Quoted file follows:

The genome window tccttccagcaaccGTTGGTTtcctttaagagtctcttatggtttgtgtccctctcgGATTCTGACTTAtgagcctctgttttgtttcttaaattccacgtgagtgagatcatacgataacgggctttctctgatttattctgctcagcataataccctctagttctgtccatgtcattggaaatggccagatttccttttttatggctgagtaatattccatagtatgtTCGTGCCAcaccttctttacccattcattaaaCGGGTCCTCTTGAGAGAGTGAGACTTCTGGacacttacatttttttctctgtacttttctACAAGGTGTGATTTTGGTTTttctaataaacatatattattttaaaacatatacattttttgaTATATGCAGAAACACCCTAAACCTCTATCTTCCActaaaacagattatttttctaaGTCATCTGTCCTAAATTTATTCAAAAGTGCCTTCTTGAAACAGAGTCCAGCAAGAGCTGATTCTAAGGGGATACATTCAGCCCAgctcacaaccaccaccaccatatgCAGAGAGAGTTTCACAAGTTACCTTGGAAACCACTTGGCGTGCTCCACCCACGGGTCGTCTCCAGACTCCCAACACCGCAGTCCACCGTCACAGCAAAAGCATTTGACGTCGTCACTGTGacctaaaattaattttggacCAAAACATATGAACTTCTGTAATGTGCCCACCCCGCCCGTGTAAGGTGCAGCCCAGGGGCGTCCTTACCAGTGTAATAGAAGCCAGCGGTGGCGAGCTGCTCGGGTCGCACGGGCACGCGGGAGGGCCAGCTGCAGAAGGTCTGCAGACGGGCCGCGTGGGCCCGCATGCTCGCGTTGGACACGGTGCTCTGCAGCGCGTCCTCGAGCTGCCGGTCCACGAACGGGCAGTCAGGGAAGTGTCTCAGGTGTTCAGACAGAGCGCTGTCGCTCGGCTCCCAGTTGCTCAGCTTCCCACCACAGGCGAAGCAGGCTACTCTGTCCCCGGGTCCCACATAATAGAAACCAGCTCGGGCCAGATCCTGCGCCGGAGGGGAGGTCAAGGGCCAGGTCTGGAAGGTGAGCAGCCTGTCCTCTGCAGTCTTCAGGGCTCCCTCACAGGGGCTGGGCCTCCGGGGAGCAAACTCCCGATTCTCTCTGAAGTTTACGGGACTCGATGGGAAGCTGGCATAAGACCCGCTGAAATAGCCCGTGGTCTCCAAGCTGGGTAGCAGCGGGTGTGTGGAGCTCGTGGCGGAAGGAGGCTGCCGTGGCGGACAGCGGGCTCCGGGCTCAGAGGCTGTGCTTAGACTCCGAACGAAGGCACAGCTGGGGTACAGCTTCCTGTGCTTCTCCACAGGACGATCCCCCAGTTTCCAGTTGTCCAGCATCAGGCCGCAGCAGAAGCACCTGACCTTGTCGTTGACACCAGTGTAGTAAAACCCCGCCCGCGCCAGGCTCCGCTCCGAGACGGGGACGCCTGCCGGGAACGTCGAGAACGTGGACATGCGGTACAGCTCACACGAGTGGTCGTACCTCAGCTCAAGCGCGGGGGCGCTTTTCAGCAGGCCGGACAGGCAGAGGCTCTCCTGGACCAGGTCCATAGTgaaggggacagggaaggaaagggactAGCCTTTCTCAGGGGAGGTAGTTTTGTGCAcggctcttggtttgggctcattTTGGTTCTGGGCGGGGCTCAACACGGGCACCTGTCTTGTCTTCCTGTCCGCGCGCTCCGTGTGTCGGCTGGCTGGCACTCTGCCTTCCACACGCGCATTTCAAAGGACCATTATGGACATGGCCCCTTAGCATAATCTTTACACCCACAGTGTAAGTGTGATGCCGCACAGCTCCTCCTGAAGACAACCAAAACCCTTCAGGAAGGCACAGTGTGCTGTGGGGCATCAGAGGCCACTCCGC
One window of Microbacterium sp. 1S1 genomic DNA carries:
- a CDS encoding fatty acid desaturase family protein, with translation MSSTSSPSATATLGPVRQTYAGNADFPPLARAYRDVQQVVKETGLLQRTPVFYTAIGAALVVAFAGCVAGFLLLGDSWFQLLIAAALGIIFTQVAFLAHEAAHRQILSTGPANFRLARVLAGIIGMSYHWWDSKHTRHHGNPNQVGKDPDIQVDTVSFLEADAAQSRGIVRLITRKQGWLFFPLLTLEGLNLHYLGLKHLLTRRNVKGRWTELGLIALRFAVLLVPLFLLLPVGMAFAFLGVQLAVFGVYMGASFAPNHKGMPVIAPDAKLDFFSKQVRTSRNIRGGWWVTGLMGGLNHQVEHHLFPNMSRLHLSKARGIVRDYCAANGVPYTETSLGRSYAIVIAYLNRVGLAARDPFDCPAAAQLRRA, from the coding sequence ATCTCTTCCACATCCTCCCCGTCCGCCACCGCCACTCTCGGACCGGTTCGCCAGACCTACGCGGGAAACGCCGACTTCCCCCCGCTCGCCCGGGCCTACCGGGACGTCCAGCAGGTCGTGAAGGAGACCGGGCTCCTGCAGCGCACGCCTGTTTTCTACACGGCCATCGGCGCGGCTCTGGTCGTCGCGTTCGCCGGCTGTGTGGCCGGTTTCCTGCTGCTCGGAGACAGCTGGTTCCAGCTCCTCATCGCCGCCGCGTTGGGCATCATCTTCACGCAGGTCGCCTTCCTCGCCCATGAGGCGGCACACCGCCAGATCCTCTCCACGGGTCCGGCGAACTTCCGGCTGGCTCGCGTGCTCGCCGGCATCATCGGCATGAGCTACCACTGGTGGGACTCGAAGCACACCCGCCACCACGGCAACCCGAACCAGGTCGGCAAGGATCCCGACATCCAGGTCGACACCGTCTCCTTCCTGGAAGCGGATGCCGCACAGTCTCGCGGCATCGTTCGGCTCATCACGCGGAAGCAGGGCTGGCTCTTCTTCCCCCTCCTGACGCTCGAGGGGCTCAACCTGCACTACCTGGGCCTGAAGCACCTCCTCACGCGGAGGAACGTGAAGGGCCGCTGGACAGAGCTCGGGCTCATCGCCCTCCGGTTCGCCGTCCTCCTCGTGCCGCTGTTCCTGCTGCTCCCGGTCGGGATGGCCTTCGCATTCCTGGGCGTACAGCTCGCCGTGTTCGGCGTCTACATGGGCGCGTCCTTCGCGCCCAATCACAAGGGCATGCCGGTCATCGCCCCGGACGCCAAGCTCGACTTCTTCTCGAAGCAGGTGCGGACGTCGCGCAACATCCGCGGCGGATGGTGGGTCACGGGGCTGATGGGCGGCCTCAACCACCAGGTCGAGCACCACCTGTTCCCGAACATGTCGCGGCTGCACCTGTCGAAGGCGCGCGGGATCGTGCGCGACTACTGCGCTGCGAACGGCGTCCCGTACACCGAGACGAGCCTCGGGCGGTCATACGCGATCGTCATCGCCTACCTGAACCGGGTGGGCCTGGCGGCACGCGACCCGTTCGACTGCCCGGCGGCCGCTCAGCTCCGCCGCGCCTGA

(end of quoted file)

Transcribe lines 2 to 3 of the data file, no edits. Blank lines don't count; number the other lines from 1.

One window of Microbacterium sp. 1S1 genomic DNA carries:
- a CDS encoding fatty acid desaturase family protein, with translation MSSTSSPSATATLGPVRQTYAGNADFPPLARAYRDVQQVVKETGLLQRTPVFYTAIGAALVVAFAGCVAGFLLLGDSWFQLLIAAALGIIFTQVAFLAHEAAHRQILSTGPANFRLARVLAGIIGMSYHWWDSKHTRHHGNPNQVGKDPDIQVDTVSFLEADAAQSRGIVRLITRKQGWLFFPLLTLEGLNLHYLGLKHLLTRRNVKGRWTELGLIALRFAVLLVPLFLLLPVGMAFAFLGVQLAVFGVYMGASFAPNHKGMPVIAPDAKLDFFSKQVRTSRNIRGGWWVTGLMGGLNHQVEHHLFPNMSRLHLSKARGIVRDYCAANGVPYTETSLGRSYAIVIAYLNRVGLAARDPFDCPAAAQLRRA, from the coding sequence ATCTCTTCCACATCCTCCCCGTCCGCCACCGCCACTCTCGGACCGGTTCGCCAGACCTACGCGGGAAACGCCGACTTCCCCCCGCTCGCCCGGGCCTACCGGGACGTCCAGCAGGTCGTGAAGGAGACCGGGCTCCTGCAGCGCACGCCTGTTTTCTACACGGCCATCGGCGCGGCTCTGGTCGTCGCGTTCGCCGGCTGTGTGGCCGGTTTCCTGCTGCTCGGAGACAGCTGGTTCCAGCTCCTCATCGCCGCCGCGTTGGGCATCATCTTCACGCAGGTCGCCTTCCTCGCCCATGAGGCGGCACACCGCCAGATCCTCTCCACGGGTCCGGCGAACTTCCGGCTGGCTCGCGTGCTCGCCGGCATCATCGGCATGAGCTACCACTGGTGGGACTCGAAGCACACCCGCCACCACGGCAACCCGAACCAGGTCGGCAAGGATCCCGACATCCAGGTCGACACCGTCTCCTTCCTGGAAGCGGATGCCGCACAGTCTCGCGGCATCGTTCGGCTCATCACGCGGAAGCAGGGCTGGCTCTTCTTCCCCCTCCTGACGCTCGAGGGGCTCAACCTGCACTACCTGGGCCTGAAGCACCTCCTCACGCGGAGGAACGTGAAGGGCCGCTGGACAGAGCTCGGGCTCATCGCCCTCCGGTTCGCCGTCCTCCTCGTGCCGCTGTTCCTGCTGCTCCCGGTCGGGATGGCCTTCGCATTCCTGGGCGTACAGCTCGCCGTGTTCGGCGTCTACATGGGCGCGTCCTTCGCGCCCAATCACAAGGGCATGCCGGTCATCGCCCCGGACGCCAAGCTCGACTTCTTCTCGAAGCAGGTGCGGACGTCGCGCAACATCCGCGGCGGATGGTGGGTCACGGGGCTGATGGGCGGCCTCAACCACCAGGTCGAGCACCACCTGTTCCCGAACATGTCGCGGCTGCACCTGTCGAAGGCGCGCGGGATCGTGCGCGACTACTGCGCTGCGAACGGCGTCCCGTACACCGAGACGAGCCTCGGGCGGTCATACGCGATCGTCATCGCCTACCTGAACCGGGTGGGCCTGGCGGCACGCGACCCGTTCGACTGCCCGGCGGCCGCTCAGCTCCGCCGCGCCTGA